Wolverine ’82

by Matt Tuck

Frank-Miller-Wolverine-124x300 Wolverine '82Back in 1982, when Chris Claremont commanded all things X-Men, Wolverine was being established as Marvel’s premiere character. While he’s still not as impressive as he was back then, that limited series from ’82 is turning quite the profit this year.

The more rumors circulate about the MCU’s Phase Four, the more the Wolverine keys get a price hike, and when it comes to Wolverine keys, you’d better get your hands on them soon.

You can’t talk about Wolverine without mentioning The Incredible Hulk #181, but it’s so far out of reach these days that you can’t get your hands on even get a complete 1.0 for less than an average of $900. As I always say, you can tell the most about a comic by how expensive the low grades are, and it doesn’t get much lower than that.

What’s a Wolverine fan to do? You can’t afford Hulk #181, and Giant-Sized X-Men #1 and X-Men #94 aren’t exactly cheap options. This is when you get the full run of the Wolverine limited series from 1982. Obviously the biggest selling point here is that it’s the first self-titled Wolverine series, but also Frank Miller gave fans some of the most iconic Wolvie covers.

Even if you have the full run in lower grades, you’ve got money in the bank because we all know “the best there is at what he does” will make his way into the MCU sooner or later, and that’s going to make prices for all Wolverine keys explode when that happens.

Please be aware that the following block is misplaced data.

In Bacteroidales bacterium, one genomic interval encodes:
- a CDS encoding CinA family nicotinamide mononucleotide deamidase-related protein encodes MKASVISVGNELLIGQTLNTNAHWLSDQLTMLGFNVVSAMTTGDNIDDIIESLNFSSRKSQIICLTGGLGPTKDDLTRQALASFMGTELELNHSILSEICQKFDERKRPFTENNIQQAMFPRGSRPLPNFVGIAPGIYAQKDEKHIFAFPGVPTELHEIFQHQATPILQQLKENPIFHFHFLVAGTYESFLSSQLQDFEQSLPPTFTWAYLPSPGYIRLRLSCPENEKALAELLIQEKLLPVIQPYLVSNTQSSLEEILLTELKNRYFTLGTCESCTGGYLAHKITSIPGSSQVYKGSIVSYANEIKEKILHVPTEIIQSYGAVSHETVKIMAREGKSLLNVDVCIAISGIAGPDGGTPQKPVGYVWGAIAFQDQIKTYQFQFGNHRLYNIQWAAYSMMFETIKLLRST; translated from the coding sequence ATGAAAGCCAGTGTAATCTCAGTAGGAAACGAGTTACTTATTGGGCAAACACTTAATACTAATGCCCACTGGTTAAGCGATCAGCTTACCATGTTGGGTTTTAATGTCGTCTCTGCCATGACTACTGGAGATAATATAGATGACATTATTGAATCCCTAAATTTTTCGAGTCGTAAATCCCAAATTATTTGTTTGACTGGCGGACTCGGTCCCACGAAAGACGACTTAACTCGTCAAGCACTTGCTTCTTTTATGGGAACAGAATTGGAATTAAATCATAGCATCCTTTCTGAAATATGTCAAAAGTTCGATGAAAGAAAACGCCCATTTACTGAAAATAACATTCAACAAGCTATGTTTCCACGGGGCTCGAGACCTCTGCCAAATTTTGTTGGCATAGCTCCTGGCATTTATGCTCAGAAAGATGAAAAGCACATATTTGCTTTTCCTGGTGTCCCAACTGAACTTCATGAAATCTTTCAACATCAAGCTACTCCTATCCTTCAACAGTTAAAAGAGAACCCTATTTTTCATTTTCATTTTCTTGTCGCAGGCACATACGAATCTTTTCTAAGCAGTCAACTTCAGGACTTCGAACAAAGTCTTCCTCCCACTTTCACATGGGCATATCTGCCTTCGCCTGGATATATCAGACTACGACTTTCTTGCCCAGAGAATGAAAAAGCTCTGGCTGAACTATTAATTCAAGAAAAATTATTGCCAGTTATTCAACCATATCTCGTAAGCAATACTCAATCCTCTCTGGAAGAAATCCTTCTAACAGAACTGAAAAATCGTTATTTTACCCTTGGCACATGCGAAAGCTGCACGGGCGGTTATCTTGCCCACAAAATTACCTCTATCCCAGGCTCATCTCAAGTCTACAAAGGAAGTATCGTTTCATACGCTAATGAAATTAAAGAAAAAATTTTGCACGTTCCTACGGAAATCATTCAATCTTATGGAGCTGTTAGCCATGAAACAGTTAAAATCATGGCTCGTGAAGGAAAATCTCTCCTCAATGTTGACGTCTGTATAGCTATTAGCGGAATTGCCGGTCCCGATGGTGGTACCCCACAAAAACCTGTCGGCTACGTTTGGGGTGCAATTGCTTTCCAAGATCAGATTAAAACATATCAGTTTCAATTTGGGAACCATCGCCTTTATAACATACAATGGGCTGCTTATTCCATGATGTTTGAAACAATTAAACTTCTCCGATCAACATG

WOLVERINE #1 (1982)Wolverine-1-193x300 Wolverine '82

If you’re fortunate enough to have this in a 9.8, then you’re going to be happy with this: its 90-day average is over $300. All the grades for Wolverine #1 are rising, and even a 7.0 has sold for as much as $80 this year. If you just want a copy to call your own, then you’ll have to settle for something in the 4.5 range, which has set a new high of its own with a $21 sale in February.





WOLVERINE #2 (1982)Wolverine-2-195x300 Wolverine '82

As Wolverine keys tend to do, this one set a 10-year high. Back in July, a 9.8 sold for an impressive $384. When he is announced for the MCU, it will break the all-time high of $405 from 2008. Aside from that July sale, the 9.8 regularly sells for more like $170, but that’s still a respectable price. Nothing below a 6.5 has sold this year, but even that one set a new record with a $33 sale this time last year.





WOLVERINE #3 (1982)Wolverine-3-197x300 Wolverine '82

There’s no better Wolverine cover art that what Miller and Joe Rubenstein did on issue #1, but Wolverine #3 is a close second. It’s not the typical bloodthirsty Wolvie that we’re used to seeing. Here we have Logan out of costume and on his knees, remorsefully staring into his hands. It’s a vulnerable Wolverine like we hadn’t seen up to that point.

In a 9.8, issue #3 broke its 11-year high of $255 when one sold for $350 this past October. By next year, it will likely surpass the $365 all-time record set in 2006. Since this isn’t a key in itself, lower grades can be had for very little, so if you’re a Wolverine fan wanting a piece of the character’s history, you can get a 7.0 for about $11.



WOLVERINE #4 (1982)Wolverine-4-195x300 Wolverine '82

The last of the limited series, issue #4 is doing quite well. A near-mint 9.8 has sold for as much as $225 this year, and it’s averaged $164 in the past 90 days. Scale down the grade to a 7.5, and it’s still bringing $32, which is the highest that grade has been in four years.

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